Szabó, A., & Vágó, I. (2010). Effect of soil-compost proportion on the abiotic and biotic parameters of soilplant system. Acta Agraria Debreceniensis, (41), 99–104. https://doi.org/10.34101/actaagrar/41/2688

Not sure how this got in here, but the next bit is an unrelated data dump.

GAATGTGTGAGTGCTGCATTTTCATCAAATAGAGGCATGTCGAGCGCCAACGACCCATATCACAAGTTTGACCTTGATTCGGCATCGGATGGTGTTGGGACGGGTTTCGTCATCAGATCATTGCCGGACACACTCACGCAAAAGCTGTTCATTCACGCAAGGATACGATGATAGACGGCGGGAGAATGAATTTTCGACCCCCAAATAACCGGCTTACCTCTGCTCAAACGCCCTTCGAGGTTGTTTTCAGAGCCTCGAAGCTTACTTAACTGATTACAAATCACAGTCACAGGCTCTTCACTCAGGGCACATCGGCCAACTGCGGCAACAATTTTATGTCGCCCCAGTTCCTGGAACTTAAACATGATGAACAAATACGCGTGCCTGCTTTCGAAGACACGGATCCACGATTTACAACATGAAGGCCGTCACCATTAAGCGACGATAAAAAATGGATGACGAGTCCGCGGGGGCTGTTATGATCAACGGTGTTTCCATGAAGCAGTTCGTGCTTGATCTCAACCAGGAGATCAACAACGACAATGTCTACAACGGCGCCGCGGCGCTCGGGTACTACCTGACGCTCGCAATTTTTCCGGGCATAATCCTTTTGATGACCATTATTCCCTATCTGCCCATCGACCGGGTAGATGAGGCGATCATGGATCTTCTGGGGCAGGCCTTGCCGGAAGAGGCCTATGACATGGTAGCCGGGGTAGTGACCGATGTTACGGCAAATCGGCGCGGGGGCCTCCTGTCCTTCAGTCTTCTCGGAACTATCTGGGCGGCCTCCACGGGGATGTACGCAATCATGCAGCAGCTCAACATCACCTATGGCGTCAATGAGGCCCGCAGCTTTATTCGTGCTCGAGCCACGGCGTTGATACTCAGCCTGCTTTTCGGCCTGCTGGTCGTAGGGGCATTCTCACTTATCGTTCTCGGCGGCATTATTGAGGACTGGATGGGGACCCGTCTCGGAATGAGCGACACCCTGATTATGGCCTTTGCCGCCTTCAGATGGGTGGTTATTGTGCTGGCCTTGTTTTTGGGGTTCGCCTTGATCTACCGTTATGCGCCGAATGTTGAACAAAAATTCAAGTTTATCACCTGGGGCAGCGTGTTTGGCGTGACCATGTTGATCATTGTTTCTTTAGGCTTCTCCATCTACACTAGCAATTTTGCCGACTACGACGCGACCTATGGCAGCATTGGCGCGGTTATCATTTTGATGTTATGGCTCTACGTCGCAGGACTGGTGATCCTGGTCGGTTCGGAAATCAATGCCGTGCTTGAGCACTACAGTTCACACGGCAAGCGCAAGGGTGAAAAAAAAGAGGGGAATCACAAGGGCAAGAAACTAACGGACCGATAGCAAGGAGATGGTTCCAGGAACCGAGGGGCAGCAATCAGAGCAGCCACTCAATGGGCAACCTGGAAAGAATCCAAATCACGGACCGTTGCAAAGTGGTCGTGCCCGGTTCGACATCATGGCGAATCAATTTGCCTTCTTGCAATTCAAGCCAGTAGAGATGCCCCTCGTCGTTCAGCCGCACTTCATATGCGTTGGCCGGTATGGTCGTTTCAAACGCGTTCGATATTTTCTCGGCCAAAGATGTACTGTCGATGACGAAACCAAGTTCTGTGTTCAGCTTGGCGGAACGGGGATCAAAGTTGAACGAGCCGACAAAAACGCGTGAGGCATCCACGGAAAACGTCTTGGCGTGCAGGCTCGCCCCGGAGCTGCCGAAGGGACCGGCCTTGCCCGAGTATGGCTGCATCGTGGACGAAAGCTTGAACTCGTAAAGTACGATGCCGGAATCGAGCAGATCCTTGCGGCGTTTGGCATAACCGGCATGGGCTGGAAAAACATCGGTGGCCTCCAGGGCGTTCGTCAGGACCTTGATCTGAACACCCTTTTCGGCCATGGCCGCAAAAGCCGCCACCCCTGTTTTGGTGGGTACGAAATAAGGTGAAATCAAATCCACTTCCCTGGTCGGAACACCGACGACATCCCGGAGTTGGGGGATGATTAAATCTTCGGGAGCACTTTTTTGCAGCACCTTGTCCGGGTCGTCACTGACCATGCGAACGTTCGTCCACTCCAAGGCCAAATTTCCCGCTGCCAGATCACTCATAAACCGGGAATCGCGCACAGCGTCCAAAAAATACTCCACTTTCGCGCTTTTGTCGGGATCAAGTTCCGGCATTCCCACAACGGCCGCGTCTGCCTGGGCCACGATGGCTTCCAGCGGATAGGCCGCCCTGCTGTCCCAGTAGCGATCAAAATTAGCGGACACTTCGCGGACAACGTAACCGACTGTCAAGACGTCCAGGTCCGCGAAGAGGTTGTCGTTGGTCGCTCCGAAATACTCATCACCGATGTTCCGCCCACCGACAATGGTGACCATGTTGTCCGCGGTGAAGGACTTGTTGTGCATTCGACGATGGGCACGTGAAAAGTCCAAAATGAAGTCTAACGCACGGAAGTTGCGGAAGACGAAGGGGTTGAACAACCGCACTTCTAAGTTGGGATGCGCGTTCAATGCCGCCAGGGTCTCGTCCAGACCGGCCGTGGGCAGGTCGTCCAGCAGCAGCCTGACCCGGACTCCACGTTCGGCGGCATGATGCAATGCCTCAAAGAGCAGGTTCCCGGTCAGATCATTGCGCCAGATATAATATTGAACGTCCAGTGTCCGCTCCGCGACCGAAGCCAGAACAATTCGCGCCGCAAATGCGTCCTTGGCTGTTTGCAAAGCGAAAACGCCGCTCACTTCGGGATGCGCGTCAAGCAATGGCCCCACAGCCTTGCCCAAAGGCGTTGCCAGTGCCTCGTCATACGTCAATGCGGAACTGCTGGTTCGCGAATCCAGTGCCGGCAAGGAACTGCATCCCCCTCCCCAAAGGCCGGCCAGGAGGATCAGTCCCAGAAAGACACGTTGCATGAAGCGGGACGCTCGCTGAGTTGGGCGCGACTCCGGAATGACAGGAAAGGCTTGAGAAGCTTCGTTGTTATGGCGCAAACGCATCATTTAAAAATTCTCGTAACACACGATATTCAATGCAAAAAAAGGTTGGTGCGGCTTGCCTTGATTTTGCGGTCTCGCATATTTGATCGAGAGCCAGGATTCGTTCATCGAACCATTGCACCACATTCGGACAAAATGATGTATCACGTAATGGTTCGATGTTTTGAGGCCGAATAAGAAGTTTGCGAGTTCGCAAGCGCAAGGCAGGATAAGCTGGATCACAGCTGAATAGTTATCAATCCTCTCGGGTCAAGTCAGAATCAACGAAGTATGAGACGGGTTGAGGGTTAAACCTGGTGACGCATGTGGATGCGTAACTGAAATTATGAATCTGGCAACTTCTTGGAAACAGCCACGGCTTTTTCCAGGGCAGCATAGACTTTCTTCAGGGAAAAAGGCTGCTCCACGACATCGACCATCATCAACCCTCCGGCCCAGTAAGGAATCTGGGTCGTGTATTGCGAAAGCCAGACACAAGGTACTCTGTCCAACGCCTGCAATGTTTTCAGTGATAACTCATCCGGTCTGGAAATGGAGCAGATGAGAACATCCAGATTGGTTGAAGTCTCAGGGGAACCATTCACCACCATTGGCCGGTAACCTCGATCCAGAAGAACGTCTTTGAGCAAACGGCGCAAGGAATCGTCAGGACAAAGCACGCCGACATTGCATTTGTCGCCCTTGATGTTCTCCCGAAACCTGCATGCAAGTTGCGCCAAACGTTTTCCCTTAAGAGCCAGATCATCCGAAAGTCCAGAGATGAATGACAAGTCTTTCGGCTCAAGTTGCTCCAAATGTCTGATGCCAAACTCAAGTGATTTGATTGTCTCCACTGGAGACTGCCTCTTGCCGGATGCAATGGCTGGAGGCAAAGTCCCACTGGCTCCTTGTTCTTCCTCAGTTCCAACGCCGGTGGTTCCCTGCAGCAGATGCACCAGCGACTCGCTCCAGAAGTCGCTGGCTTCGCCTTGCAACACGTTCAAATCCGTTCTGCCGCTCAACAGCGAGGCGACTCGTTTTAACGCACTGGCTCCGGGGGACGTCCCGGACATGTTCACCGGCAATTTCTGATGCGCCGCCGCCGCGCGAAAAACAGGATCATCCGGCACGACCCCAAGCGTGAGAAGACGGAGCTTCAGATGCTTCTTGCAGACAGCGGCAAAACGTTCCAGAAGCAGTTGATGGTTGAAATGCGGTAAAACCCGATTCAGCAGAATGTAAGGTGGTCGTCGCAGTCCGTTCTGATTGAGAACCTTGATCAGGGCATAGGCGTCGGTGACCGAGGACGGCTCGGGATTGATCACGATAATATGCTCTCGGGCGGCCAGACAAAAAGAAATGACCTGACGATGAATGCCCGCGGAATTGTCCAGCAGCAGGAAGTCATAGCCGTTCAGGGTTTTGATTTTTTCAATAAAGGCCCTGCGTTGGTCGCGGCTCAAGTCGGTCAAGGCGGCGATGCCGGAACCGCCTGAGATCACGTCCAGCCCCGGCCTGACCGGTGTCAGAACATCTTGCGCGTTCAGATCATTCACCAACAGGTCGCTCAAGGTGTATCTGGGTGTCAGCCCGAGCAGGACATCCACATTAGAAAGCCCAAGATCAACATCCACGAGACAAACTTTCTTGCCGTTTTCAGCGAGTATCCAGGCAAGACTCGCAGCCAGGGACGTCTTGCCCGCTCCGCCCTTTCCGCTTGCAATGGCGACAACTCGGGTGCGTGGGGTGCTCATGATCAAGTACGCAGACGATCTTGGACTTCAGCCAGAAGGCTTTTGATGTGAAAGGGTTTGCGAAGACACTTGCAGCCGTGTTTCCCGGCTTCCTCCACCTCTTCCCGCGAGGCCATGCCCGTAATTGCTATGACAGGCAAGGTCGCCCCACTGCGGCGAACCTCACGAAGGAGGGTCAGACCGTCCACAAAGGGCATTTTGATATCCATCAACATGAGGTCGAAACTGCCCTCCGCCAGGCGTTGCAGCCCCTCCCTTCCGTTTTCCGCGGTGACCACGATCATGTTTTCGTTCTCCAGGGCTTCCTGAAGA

The environmental awareness, coming to the front in the 21st century, motivates us to supply the plant nutrient demand (in point of the plant, the environment and the human health) with natural materials. Composting is known since the beginning of civilization. We came to know more the processes of composting as a result of last decades’ research, but numerous unexplained questions remained up to this day. The good compost is dark gray or brown, and it should not create an odor. It has aggregate structure, and it’s pH is neutral. Compost is soil-like (Fehér, 2001), nutrient-rich material, which contains valuable nutrients extracted from soil, so if we recycle this, we can decrease the chemical fertilizer and other (example: mineral energy) expenses. The reason of that we chose the more accurate cognition of compost utilization is to do more effective the site-specific nutrient supply. This increases the average yield and the quality of yield. Besides we can decrease the harmful effects, which endanger the plant, the environment, and the human body. During the compost utilization experiment we blended the acid sandy soil with compost in 4 different volumetric proportions (5 treatments) than we set the pots randomized. The advantage of this method is that we can provide equal conditions for plants so we can measure the effect of treatments correctly. Our experimental plant was ryegrass (Lolium perenne L.), that grows rapidly, tolerates the glasshouse conditions, and indicates the effect of treatments well. After the harvest of ryegrass we measured the fresh and dry weight of harvested leaves and the total C-, N-, S-content of the dry matter and of the soil, we examined the pH and the salt concentration of soil as well. Our aim was to study and evaluate the relations between the compost-soil proportion and the nutrient content of soil and plant. In our previous experiments we confirmed (based on variance analyses) that the compost has a beneficial effect on soil and increases the nutrient content of the soil (Szabó, 2009). But it’s important to appoint that the compound of compost is seasonally change: in winter the selective gathered municipal solid waste contains salt that were applied for non-skidding of roads, but salt has a negative effect to the plant. We proved that in our experiment the 25/75% compost/soil proportion was ideal for the plant. This content of compost effected 6 times higher green matter weight compared to the 100% sandy soil.